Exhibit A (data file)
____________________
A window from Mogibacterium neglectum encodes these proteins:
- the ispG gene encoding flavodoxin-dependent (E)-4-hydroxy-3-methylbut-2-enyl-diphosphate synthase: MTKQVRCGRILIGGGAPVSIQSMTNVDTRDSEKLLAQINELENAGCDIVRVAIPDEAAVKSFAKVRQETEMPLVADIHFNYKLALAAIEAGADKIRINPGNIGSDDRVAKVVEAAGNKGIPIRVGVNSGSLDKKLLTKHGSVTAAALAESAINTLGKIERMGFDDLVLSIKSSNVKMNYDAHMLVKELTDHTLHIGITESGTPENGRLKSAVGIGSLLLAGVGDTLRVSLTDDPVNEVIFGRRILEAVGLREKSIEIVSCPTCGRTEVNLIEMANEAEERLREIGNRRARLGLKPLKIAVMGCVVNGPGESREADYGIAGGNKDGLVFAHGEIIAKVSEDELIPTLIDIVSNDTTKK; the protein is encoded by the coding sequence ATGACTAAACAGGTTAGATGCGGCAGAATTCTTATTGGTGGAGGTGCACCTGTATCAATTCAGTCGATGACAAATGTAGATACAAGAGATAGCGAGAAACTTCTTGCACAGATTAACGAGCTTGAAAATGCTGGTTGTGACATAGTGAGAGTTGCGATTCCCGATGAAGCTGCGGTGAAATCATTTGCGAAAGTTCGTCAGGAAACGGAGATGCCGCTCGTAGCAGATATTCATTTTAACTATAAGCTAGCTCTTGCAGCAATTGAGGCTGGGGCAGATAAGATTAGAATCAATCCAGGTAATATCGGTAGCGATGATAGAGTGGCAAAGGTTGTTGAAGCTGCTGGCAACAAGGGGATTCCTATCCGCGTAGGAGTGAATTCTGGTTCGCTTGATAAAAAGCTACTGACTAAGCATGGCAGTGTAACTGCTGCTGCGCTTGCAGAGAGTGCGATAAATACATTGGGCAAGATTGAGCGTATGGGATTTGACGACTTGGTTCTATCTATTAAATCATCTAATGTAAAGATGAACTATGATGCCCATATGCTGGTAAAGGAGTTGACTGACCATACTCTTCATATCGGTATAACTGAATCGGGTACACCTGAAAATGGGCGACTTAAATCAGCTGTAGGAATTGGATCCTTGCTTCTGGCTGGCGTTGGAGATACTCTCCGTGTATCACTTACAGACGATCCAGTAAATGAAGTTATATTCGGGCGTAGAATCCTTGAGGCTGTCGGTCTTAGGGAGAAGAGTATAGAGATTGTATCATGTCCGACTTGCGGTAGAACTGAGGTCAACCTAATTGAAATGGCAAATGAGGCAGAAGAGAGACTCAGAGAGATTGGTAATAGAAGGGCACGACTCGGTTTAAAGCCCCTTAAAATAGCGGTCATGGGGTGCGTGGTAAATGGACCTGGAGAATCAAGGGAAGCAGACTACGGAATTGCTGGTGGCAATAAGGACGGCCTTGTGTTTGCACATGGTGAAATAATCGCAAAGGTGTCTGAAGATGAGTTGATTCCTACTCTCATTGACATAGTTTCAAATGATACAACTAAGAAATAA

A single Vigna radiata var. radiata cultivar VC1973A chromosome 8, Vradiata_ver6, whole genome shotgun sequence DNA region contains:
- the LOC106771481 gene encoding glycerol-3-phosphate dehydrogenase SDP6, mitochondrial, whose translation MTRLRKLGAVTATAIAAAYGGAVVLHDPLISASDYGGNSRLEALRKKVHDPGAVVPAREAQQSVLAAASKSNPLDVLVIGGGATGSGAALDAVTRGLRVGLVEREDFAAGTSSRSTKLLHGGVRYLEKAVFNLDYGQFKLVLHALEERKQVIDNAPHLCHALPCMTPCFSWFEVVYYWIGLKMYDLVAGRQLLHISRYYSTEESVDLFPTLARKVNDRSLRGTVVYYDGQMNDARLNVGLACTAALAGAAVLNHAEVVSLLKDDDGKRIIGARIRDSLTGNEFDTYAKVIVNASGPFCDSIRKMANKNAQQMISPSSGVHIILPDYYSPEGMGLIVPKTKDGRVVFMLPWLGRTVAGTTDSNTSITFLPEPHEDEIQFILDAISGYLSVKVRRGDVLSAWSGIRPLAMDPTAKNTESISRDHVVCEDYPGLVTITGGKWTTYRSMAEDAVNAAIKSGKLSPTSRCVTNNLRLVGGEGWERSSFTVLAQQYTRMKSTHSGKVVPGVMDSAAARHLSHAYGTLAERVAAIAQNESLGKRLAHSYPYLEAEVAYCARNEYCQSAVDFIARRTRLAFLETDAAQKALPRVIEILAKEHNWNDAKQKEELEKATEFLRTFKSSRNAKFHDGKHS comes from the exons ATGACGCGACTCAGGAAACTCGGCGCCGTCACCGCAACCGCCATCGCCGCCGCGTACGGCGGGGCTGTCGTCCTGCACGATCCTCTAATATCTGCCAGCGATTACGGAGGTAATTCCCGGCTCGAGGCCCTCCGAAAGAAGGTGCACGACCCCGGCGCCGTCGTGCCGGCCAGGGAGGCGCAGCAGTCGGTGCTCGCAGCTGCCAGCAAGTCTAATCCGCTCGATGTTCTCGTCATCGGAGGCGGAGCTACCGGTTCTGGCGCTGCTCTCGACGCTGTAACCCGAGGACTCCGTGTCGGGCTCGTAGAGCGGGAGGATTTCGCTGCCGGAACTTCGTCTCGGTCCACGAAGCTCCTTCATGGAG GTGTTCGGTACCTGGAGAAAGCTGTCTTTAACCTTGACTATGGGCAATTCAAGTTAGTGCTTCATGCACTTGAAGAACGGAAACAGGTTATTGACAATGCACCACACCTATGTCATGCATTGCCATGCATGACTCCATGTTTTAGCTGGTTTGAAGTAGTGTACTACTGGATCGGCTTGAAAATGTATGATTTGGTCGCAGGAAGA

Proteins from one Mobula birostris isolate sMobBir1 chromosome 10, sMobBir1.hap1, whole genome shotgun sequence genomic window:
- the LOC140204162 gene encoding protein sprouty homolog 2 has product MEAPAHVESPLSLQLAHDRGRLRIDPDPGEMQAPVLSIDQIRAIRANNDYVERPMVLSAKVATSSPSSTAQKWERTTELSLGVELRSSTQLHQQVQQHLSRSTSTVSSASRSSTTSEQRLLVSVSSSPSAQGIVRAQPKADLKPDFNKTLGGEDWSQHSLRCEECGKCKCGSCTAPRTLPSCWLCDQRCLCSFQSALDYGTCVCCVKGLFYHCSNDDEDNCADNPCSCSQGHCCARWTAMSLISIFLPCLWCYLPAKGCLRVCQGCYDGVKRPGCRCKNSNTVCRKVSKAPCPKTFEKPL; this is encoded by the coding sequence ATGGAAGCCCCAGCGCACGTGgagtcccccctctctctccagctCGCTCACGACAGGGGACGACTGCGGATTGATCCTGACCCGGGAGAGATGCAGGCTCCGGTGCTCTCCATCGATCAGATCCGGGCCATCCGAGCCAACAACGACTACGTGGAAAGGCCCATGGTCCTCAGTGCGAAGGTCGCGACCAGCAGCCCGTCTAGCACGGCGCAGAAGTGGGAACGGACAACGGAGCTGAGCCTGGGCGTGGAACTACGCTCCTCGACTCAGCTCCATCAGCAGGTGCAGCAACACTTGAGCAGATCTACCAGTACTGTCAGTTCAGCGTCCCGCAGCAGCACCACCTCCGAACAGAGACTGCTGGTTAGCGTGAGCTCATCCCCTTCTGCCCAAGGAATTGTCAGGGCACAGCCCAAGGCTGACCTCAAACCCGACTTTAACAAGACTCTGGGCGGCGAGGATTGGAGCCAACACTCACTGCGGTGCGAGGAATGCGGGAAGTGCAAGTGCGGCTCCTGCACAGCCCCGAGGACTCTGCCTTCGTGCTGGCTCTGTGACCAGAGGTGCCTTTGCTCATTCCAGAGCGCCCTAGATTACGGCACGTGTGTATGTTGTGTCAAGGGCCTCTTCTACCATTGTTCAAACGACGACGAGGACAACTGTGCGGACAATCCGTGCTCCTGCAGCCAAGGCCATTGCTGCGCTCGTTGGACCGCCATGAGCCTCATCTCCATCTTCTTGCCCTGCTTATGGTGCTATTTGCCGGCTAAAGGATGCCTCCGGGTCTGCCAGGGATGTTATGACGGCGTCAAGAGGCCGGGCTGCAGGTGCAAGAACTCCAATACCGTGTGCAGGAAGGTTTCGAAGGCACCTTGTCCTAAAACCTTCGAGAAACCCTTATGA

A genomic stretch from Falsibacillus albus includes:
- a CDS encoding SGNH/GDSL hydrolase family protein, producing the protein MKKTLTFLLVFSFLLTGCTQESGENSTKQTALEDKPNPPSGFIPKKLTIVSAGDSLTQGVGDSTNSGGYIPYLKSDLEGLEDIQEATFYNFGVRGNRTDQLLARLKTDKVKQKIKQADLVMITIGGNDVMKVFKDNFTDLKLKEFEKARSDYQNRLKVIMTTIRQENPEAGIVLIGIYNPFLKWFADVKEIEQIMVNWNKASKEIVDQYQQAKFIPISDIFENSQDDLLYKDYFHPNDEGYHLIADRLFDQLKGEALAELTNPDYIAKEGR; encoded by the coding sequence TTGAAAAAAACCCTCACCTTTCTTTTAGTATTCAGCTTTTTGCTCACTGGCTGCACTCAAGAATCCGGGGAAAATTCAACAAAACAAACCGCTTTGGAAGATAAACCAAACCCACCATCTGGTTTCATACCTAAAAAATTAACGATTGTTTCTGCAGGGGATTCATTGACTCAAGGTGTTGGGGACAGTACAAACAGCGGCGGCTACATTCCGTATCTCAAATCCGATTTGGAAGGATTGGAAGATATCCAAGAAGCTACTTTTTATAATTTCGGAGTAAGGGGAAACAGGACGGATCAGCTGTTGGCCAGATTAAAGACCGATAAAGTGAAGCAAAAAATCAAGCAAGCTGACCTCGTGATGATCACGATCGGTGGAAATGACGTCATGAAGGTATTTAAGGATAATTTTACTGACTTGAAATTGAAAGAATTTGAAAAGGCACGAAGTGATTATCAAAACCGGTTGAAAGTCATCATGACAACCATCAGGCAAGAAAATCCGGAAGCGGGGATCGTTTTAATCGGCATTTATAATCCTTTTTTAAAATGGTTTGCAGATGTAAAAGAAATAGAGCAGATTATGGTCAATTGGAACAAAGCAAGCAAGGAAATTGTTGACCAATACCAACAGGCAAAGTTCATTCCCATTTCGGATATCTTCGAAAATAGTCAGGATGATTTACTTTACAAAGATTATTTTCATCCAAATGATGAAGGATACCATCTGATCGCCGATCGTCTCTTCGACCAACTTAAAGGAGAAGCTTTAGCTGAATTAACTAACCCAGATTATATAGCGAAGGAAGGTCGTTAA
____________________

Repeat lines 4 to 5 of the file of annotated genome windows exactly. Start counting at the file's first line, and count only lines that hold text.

- the LOC106771481 gene encoding glycerol-3-phosphate dehydrogenase SDP6, mitochondrial, whose translation MTRLRKLGAVTATAIAAAYGGAVVLHDPLISASDYGGNSRLEALRKKVHDPGAVVPAREAQQSVLAAASKSNPLDVLVIGGGATGSGAALDAVTRGLRVGLVEREDFAAGTSSRSTKLLHGGVRYLEKAVFNLDYGQFKLVLHALEERKQVIDNAPHLCHALPCMTPCFSWFEVVYYWIGLKMYDLVAGRQLLHISRYYSTEESVDLFPTLARKVNDRSLRGTVVYYDGQMNDARLNVGLACTAALAGAAVLNHAEVVSLLKDDDGKRIIGARIRDSLTGNEFDTYAKVIVNASGPFCDSIRKMANKNAQQMISPSSGVHIILPDYYSPEGMGLIVPKTKDGRVVFMLPWLGRTVAGTTDSNTSITFLPEPHEDEIQFILDAISGYLSVKVRRGDVLSAWSGIRPLAMDPTAKNTESISRDHVVCEDYPGLVTITGGKWTTYRSMAEDAVNAAIKSGKLSPTSRCVTNNLRLVGGEGWERSSFTVLAQQYTRMKSTHSGKVVPGVMDSAAARHLSHAYGTLAERVAAIAQNESLGKRLAHSYPYLEAEVAYCARNEYCQSAVDFIARRTRLAFLETDAAQKALPRVIEILAKEHNWNDAKQKEELEKATEFLRTFKSSRNAKFHDGKHS comes from the exons ATGACGCGACTCAGGAAACTCGGCGCCGTCACCGCAACCGCCATCGCCGCCGCGTACGGCGGGGCTGTCGTCCTGCACGATCCTCTAATATCTGCCAGCGATTACGGAGGTAATTCCCGGCTCGAGGCCCTCCGAAAGAAGGTGCACGACCCCGGCGCCGTCGTGCCGGCCAGGGAGGCGCAGCAGTCGGTGCTCGCAGCTGCCAGCAAGTCTAATCCGCTCGATGTTCTCGTCATCGGAGGCGGAGCTACCGGTTCTGGCGCTGCTCTCGACGCTGTAACCCGAGGACTCCGTGTCGGGCTCGTAGAGCGGGAGGATTTCGCTGCCGGAACTTCGTCTCGGTCCACGAAGCTCCTTCATGGAG GTGTTCGGTACCTGGAGAAAGCTGTCTTTAACCTTGACTATGGGCAATTCAAGTTAGTGCTTCATGCACTTGAAGAACGGAAACAGGTTATTGACAATGCACCACACCTATGTCATGCATTGCCATGCATGACTCCATGTTTTAGCTGGTTTGAAGTAGTGTACTACTGGATCGGCTTGAAAATGTATGATTTGGTCGCAGGAAGA

Proteins from one Mobula birostris isolate sMobBir1 chromosome 10, sMobBir1.hap1, whole genome shotgun sequence genomic window: